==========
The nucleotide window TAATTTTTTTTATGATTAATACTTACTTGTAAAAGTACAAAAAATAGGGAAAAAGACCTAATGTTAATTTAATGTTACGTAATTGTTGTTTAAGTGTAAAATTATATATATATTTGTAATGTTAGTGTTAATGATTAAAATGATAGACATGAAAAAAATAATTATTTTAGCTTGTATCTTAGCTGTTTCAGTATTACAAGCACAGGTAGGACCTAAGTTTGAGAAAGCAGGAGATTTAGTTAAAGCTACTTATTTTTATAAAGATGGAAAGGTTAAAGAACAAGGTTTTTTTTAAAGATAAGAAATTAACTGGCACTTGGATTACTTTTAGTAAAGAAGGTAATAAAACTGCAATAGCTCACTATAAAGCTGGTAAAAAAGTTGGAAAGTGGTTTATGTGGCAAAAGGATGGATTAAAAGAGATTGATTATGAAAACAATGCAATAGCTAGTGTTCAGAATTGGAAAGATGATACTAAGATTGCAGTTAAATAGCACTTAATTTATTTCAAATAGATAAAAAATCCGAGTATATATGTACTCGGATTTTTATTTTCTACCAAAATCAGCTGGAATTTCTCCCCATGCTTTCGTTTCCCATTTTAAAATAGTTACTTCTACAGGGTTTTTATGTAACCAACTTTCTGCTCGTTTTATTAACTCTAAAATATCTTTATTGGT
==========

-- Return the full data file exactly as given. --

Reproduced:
The nucleotide window TAATTTTTTTTATGATTAATACTTACTTGTAAAAGTACAAAAAATAGGGAAAAAGACCTAATGTTAATTTAATGTTACGTAATTGTTGTTTAAGTGTAAAATTATATATATATTTGTAATGTTAGTGTTAATGATTAAAATGATAGACATGAAAAAAATAATTATTTTAGCTTGTATCTTAGCTGTTTCAGTATTACAAGCACAGGTAGGACCTAAGTTTGAGAAAGCAGGAGATTTAGTTAAAGCTACTTATTTTTATAAAGATGGAAAGGTTAAAGAACAAGGTTTTTTTTAAAGATAAGAAATTAACTGGCACTTGGATTACTTTTAGTAAAGAAGGTAATAAAACTGCAATAGCTCACTATAAAGCTGGTAAAAAAGTTGGAAAGTGGTTTATGTGGCAAAAGGATGGATTAAAAGAGATTGATTATGAAAACAATGCAATAGCTAGTGTTCAGAATTGGAAAGATGATACTAAGATTGCAGTTAAATAGCACTTAATTTATTTCAAATAGATAAAAAATCCGAGTATATATGTACTCGGATTTTTATTTTCTACCAAAATCAGCTGGAATTTCTCCCCATGCTTTCGTTTCCCATTTTAAAATAGTTACTTCTACAGGGTTTTTATGTAACCAACTTTCTGCTCGTTTTATTAACTCTAAAATATCTTTATTGGT